Oftentimes, we might want to test that two polynomials are equal. Many problems can be encoded as the equality of two polynomials—as we are going to see later, the existence of a bipartite matching in a graph can be phrased by saying that a certain determinant polynomial is nonzero.

1. Polynomials

Testing that a polynomial in the usual encoding (as a list of coefficients) is nontrivial is, of course, a trivial task, one that a simple linear scan would accomplish. But, as we are going to see, the polynomials that one may wish to test for being nonzero need not be presented to us in this form. Rather, they may come to us recursively.

Here is one example. We can think of a boolean formula as a tree of gates. Each gate has one or two ends flowing into it and one edge leaving. The gates can be and, or, and not (in the last case, one edge flows in). Given the boolean inputs that flow into it, the gate outputs true or false according to the usual formulas. Finally, there are input gates where one can choose to place either true or false, and one final output gate at the end. We can connect the output lines of gates as input lines of new gates, and combining them, we can get a boolean formula.

Similarly, we could present a polynomial as a tree of gates. Each gate is either addition or multiplication; the input gates can hold variables or constants. When we put the inputs in, we get a polynomial. But in a gate of size {n}, the total output (because of all the multiplications) could be exponential in the degree! The upshot of this is that, if we are presented with a polynomial in the form of a tree of gates, we find that actually evaluating the coefficients of the polynomial may be an exponential-time, intractable task. But if we wanted to evaluate the polynomial at a specific value, and modulo some (not too large) value, we could do it efficiently, by working through the gates and reducing mod the value at each step to keep things from getting too large.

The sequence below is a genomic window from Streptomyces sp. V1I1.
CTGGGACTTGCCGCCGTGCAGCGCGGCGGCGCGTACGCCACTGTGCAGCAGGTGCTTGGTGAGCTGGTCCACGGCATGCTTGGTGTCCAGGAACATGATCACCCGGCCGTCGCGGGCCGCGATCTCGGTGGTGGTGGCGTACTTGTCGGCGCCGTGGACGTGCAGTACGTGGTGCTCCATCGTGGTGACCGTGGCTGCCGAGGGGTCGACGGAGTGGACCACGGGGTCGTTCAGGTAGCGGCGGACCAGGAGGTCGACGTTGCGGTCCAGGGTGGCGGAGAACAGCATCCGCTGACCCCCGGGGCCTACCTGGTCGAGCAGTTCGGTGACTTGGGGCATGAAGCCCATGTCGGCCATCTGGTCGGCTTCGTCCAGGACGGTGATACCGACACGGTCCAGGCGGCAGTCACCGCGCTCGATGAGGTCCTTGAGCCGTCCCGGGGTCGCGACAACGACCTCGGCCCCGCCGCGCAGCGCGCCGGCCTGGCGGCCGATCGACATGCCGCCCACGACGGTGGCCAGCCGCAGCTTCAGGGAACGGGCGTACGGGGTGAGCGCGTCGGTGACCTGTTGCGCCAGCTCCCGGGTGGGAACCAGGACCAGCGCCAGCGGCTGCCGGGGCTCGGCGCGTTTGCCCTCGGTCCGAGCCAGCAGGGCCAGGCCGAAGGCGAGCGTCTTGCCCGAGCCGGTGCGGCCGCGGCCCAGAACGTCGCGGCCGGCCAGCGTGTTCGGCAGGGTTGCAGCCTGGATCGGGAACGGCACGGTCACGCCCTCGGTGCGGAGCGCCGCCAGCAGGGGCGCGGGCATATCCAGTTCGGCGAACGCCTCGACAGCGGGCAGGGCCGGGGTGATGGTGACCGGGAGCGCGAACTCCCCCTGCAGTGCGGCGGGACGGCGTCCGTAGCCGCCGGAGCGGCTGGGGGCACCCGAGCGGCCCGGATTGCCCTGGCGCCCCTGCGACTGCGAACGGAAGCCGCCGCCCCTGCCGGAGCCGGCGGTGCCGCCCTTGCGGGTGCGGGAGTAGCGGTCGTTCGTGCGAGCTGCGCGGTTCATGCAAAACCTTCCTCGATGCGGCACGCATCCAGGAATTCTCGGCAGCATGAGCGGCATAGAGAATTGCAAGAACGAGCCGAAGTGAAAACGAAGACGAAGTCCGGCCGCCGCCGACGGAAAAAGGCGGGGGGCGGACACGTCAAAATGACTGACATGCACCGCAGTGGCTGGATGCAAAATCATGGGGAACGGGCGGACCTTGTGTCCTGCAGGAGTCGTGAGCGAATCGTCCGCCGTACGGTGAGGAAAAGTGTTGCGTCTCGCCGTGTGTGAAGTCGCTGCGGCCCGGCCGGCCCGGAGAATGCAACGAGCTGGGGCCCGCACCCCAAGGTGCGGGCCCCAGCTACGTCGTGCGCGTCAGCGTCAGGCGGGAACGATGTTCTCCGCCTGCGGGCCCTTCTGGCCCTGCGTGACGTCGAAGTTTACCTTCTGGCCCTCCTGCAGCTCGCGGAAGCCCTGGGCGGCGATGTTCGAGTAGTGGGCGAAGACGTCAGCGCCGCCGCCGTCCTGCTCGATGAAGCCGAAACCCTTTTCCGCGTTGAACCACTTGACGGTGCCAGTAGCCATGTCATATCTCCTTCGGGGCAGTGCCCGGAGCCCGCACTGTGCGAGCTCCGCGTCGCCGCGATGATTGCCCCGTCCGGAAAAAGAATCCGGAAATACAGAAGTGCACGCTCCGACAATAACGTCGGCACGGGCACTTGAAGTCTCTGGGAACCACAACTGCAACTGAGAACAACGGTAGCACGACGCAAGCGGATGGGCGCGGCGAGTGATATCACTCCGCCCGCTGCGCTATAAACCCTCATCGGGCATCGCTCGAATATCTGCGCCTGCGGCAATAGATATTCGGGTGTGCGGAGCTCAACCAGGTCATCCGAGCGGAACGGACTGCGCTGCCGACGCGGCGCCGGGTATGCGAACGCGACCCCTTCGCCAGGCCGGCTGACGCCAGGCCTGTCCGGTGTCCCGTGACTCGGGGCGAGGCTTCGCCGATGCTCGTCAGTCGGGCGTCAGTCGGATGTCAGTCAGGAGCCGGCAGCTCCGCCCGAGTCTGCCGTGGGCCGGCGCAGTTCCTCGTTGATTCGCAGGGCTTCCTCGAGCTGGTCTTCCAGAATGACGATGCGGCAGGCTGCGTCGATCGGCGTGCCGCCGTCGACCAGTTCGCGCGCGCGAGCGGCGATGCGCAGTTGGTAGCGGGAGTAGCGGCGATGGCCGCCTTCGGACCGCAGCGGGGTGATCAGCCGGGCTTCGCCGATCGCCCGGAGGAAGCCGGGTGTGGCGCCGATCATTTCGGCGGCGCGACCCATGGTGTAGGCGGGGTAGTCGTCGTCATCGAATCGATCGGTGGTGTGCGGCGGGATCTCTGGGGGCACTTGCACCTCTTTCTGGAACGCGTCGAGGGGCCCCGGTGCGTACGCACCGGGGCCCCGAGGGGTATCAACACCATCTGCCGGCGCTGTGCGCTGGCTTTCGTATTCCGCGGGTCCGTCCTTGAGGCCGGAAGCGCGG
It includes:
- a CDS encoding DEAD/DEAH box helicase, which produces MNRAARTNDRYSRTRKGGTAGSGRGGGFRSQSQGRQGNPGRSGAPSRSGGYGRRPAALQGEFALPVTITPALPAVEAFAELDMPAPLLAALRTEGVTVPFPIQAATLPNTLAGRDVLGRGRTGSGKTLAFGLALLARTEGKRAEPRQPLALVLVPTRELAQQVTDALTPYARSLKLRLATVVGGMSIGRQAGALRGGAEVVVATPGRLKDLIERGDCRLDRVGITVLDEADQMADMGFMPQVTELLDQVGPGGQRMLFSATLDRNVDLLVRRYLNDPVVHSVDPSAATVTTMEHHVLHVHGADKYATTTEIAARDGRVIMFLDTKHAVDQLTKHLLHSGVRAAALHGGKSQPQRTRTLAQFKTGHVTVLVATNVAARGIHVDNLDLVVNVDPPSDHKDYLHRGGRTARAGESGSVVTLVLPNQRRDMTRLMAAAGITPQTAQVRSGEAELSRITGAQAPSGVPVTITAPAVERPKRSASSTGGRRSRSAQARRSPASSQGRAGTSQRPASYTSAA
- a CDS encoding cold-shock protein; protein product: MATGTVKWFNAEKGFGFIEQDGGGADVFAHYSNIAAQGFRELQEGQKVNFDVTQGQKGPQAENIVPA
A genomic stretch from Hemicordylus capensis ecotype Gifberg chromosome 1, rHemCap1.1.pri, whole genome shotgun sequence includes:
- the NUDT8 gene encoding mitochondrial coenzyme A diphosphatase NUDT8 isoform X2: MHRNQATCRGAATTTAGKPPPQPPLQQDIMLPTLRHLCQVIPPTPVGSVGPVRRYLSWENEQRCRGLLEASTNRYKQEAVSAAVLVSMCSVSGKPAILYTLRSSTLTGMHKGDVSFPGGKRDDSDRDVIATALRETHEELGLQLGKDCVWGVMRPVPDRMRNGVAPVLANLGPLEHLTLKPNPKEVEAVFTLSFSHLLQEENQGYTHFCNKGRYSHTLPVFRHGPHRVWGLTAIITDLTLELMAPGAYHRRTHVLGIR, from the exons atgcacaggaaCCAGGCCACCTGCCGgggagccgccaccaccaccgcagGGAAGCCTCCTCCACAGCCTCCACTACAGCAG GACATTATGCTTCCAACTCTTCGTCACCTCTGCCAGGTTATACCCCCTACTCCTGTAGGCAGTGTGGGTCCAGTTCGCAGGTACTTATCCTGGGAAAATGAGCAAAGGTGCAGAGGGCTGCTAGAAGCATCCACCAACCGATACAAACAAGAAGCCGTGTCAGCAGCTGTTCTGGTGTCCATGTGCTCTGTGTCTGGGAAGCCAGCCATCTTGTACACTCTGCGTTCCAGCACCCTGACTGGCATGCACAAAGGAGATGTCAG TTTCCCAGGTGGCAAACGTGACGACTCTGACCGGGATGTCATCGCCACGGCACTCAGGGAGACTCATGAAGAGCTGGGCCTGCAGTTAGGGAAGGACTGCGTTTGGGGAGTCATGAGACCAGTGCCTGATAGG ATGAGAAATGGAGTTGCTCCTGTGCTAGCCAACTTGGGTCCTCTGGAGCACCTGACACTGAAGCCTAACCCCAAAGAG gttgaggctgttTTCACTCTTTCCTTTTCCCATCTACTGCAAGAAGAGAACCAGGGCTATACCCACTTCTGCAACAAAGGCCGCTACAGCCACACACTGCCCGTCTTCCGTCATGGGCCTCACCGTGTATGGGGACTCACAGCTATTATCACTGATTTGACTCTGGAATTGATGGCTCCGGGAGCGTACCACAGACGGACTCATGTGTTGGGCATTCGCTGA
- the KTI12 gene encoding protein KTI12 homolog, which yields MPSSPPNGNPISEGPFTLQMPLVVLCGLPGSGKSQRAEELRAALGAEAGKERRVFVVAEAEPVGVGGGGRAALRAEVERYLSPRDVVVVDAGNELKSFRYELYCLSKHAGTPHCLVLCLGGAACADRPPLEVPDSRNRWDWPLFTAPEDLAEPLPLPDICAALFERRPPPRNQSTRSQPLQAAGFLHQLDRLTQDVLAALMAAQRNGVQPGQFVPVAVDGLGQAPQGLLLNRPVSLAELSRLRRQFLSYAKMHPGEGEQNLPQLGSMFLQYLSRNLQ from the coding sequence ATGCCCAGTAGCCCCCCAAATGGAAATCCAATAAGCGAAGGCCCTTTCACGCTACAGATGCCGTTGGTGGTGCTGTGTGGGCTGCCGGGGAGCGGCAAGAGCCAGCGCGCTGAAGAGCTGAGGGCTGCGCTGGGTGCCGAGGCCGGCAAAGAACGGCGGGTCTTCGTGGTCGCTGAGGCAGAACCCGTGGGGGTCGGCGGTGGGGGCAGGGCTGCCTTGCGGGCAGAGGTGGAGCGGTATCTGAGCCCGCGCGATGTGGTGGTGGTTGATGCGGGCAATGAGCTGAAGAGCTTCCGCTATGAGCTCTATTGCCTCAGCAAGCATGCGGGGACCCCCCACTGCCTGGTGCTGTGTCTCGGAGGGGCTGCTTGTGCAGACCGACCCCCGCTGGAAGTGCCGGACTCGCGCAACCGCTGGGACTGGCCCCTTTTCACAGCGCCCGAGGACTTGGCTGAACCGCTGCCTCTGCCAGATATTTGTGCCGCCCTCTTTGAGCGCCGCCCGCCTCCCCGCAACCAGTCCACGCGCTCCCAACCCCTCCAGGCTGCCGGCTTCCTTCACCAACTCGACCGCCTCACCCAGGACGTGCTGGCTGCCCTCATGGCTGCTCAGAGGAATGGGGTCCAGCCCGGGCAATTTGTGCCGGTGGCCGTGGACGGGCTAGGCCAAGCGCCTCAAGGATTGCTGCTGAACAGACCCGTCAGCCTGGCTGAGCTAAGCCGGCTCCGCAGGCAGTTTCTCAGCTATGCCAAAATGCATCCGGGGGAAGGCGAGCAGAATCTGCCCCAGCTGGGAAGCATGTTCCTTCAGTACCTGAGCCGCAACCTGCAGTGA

So we get the idea that to test whether a polynomial is nonzero, it may be useful, instead of expanding it out, to evaluate it on some specific values, in which case we will get a probabilistic algorithm. However, nonzero polynomials have roots, and to make such an approach of testing work, we will have to randomize things. (more…)